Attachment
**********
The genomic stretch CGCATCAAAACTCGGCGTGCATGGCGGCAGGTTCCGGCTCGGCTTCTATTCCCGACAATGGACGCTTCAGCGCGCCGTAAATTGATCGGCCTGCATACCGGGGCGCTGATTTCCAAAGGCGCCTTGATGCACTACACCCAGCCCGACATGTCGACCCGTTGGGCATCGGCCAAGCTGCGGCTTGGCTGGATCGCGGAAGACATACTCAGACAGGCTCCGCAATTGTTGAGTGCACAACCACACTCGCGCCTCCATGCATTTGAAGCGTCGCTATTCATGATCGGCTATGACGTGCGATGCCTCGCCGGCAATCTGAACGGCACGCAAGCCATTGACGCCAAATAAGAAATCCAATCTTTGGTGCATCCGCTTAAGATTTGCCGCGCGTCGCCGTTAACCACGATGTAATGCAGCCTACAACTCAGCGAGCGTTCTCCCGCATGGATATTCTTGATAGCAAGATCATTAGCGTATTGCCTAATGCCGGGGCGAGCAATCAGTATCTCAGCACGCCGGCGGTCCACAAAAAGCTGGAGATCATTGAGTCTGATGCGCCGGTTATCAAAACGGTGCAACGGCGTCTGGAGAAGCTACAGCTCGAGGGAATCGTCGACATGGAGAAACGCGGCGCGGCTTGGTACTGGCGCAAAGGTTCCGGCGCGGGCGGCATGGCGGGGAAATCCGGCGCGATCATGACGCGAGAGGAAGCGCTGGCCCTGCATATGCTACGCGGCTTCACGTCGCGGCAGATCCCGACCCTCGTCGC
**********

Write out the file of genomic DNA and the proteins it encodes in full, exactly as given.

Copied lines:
The genomic stretch CGCATCAAAACTCGGCGTGCATGGCGGCAGGTTCCGGCTCGGCTTCTATTCCCGACAATGGACGCTTCAGCGCGCCGTAAATTGATCGGCCTGCATACCGGGGCGCTGATTTCCAAAGGCGCCTTGATGCACTACACCCAGCCCGACATGTCGACCCGTTGGGCATCGGCCAAGCTGCGGCTTGGCTGGATCGCGGAAGACATACTCAGACAGGCTCCGCAATTGTTGAGTGCACAACCACACTCGCGCCTCCATGCATTTGAAGCGTCGCTATTCATGATCGGCTATGACGTGCGATGCCTCGCCGGCAATCTGAACGGCACGCAAGCCATTGACGCCAAATAAGAAATCCAATCTTTGGTGCATCCGCTTAAGATTTGCCGCGCGTCGCCGTTAACCACGATGTAATGCAGCCTACAACTCAGCGAGCGTTCTCCCGCATGGATATTCTTGATAGCAAGATCATTAGCGTATTGCCTAATGCCGGGGCGAGCAATCAGTATCTCAGCACGCCGGCGGTCCACAAAAAGCTGGAGATCATTGAGTCTGATGCGCCGGTTATCAAAACGGTGCAACGGCGTCTGGAGAAGCTACAGCTCGAGGGAATCGTCGACATGGAGAAACGCGGCGCGGCTTGGTACTGGCGCAAAGGTTCCGGCGCGGGCGGCATGGCGGGGAAATCCGGCGCGATCATGACGCGAGAGGAAGCGCTGGCCCTGCATATGCTACGCGGCTTCACGTCGCGGCAGATCCCGACCCTCGTCGC